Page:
So then is the purpose of marriage to get legal benefits? That seems to be the only thing all marriages have in common, from what I can tell. All the legal perks that come with being recognized as married to someone are certainly a positive reason to marry.

Legal marriage comes with about 400 state benefits and around 1,000 federal benefits. To give you some idea, a legally recognized marriage comes with rights to: joint parenting; joint insurance policies for home, auto, and health; such benefits as annuities, pension plans, and Social Security; domestic violence protection orders; judicial protections and immunities; bereavement or sick leave to care for a partner or child; status of next-of-kin for hospital visits and medical decisions if partner is not able to decide; and decisionmaking power with respect to a deceased partner’s wishes about burial or cremation.

These and the hundreds of other benefits are nothing to sneeze at. This country has made a huge financial and emotional investment in marriage and clearly encourages its citizens to take that legal step. But why?

I know I have not yet asked the question, but I suppose I can’t write this without bringing it up. If we can’t decide on what the legal purpose of marriage is in today’s society (or if the only thing all marriages have in common is that they receive legal benefits), then why in the hell are we forbidding same-sex couples to marry? Name one reason given that same-sex couples should not get married that can’t also apply to many opposite-sex couples. I can’t think of any. Maybe you can.

What I ultimately don’t understand is that, with all the hate and horror and tragedy in the world, what is so wrong with a legally-recognized declaration of love? (Again, that it is for love is an optimistic view, but probably the most common reason.) Who cares that it isn’t the traditional bride and groom on top of the wedding cake? Pamela Anderson and Tommy Lee aren’t exactly what I think of as the perfect parents in the perfect relationship, but nobody denied them their right to sign that marriage license (and later divorce papers). And if it’s about the sanctity of marriage… well, straight people tainted that long ago, and I don’t see anyone up in arms about that.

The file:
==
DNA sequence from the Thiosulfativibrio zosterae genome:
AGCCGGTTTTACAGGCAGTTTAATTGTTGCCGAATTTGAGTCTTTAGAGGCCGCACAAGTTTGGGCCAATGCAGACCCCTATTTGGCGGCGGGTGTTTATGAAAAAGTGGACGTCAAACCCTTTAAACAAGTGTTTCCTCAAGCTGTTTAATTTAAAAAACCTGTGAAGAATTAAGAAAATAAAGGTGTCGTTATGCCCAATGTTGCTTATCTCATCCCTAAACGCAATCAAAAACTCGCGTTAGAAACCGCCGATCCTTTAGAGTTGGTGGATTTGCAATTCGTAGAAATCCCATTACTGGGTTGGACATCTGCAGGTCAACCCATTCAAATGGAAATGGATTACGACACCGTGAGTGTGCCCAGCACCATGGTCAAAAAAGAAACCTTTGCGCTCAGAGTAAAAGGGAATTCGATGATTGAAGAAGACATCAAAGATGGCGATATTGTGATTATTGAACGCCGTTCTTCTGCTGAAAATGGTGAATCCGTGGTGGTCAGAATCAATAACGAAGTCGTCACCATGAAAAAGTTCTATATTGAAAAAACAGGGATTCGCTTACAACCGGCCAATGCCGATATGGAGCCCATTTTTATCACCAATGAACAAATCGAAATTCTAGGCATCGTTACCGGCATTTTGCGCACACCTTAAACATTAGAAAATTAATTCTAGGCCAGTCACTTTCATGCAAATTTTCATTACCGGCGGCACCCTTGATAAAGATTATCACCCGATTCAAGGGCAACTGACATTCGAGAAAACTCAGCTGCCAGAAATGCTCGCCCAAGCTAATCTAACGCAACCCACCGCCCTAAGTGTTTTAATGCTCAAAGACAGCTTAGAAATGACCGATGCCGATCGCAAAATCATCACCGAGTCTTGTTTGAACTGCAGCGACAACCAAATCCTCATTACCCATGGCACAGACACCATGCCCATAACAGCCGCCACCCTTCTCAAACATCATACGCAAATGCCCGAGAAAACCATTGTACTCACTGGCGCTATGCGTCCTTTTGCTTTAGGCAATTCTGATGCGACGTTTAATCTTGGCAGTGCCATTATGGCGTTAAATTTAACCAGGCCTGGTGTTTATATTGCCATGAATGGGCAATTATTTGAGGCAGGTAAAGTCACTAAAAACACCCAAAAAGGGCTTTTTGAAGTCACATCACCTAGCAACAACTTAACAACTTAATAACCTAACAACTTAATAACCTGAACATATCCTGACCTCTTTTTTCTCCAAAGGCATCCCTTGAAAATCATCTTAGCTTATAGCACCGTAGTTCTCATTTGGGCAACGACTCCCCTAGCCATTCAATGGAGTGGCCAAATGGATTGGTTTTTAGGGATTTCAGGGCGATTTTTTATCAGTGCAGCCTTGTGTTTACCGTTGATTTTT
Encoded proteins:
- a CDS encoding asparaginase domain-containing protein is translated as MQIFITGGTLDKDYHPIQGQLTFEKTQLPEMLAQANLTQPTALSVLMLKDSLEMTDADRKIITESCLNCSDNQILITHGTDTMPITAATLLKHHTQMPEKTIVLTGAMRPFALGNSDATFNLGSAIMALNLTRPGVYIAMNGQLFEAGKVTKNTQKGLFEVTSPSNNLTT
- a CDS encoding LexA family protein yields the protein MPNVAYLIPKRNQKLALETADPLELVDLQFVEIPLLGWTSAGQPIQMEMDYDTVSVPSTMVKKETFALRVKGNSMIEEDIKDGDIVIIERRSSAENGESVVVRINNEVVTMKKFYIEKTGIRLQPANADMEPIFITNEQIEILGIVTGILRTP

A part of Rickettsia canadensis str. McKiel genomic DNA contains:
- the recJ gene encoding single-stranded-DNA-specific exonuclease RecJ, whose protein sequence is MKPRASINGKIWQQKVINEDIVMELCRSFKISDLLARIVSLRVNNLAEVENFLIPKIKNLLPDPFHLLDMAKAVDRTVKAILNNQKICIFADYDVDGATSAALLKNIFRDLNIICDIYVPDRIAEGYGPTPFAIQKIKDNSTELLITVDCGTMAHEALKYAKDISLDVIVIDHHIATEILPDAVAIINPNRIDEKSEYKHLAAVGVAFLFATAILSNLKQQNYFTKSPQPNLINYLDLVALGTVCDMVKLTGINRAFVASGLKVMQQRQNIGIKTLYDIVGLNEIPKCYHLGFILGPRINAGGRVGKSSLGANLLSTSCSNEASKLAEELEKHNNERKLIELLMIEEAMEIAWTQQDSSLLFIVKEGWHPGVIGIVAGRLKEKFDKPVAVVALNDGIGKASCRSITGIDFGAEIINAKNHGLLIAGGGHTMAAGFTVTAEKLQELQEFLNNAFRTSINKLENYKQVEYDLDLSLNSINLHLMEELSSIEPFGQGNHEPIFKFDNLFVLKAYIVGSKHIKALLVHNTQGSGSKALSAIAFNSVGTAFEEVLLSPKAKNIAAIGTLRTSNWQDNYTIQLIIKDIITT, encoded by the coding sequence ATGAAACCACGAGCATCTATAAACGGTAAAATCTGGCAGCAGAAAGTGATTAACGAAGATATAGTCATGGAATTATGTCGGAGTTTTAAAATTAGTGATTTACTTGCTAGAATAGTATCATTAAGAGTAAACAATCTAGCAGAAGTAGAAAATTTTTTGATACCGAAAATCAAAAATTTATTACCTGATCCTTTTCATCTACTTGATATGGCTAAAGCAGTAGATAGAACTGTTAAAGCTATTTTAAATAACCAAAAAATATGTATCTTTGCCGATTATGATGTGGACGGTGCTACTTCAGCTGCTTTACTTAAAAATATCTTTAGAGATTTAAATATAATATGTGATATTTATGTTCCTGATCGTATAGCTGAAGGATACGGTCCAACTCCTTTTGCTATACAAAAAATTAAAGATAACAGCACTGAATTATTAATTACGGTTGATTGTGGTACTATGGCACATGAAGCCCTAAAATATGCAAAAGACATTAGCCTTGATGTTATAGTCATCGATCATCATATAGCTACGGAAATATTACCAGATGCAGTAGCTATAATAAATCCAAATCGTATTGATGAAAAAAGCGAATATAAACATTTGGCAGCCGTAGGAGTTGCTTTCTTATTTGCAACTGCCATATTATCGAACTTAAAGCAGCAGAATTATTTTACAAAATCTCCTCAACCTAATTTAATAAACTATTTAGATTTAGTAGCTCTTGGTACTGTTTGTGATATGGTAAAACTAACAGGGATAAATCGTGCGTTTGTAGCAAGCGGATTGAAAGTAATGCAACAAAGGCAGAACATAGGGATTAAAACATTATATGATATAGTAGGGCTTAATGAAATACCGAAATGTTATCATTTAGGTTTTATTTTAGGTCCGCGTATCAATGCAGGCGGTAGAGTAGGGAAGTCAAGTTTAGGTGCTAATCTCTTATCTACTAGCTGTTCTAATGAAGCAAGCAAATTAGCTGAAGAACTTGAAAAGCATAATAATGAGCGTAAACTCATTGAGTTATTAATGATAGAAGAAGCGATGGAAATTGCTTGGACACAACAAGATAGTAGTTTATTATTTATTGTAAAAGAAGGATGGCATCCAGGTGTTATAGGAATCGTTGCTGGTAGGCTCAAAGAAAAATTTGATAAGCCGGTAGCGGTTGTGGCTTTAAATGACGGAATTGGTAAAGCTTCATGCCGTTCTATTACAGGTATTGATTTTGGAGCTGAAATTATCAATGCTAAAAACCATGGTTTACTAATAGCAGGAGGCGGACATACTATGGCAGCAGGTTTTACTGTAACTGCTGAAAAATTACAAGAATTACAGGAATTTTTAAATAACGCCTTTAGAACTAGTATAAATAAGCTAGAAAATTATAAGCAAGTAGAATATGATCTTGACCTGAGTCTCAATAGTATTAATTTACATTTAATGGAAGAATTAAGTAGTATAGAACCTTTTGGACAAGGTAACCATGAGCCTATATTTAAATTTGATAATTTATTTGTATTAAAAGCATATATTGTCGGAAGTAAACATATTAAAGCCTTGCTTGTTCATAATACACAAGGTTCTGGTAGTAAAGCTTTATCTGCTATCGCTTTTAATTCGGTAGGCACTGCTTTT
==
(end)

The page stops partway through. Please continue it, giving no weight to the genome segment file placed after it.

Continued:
I think a lot of people I’ve talked to are not opposed to giving same-sex couples the same rights as other couples; they just are not comfortable with calling it marriage. To many, marriage is a holy sacrament and a strictly religious word meant for unions blessed by the church. Well, if that’s the case, then the government has a problem because it has not defined marriage that way at all. And if this is truly a primary complaint, then perhaps what we think of as legal marriage should be called civil union—for everybody, not just same-sex couples—and “marriage” can be reserved for ceremonies blessed by the church. Other countries do this. Their governments could not care less if you get “married” in a church; but if you want to be recognized by them, you have to go do something different either instead of or in addition to. Then again, I guess that is basically what a marriage license is in this country.

So when it comes down to it, is the big fuss really all about vocabulary? Are we just hung up on the semantics?

Also, I know a lot of people say the reason they got or want to get married is for love. But you can be in love without getting married. So I guess one thing I’m asking is: if we didn’t have this thing called marriage, what would be different? The more I think about it, the more I can come up with a counter to every argument for the purpose of marriage. I do hope to get married someday, but I don’t fully understand why. I guess on some level, I feel like marriage is an outdated custom that has lost its shine.

One last thing. It may be helpful to consider this, from Wikipedia: For most of Western history, marriage was a private contract between two families. For 16 centuries, Christianity also defined the validity of a marriage on the basis of a couple’s wishes. If two people claimed they had exchanged marital vows—even without witnesses—the Catholic Church accepted that they were validly married. State supreme courts routinely ruled that public cohabitation was sufficient evidence of a valid marriage. The concept of a Marriage License was introduced in the 1920s, when 38 states prohibited whites from marrying blacks, mulattos, Japanese, Chinese, Indians, Mongolians, Malays, or Filipinos without a state approved license. Thus the institution of marriage was fundamentally changed. The private contract was exchanged for a public contract and the State entered as a new third party in the marriage contract.

Please let me know your thoughts on the original question (what is the legal purpose of marriage in today’s society?), and anything else you think is relevant!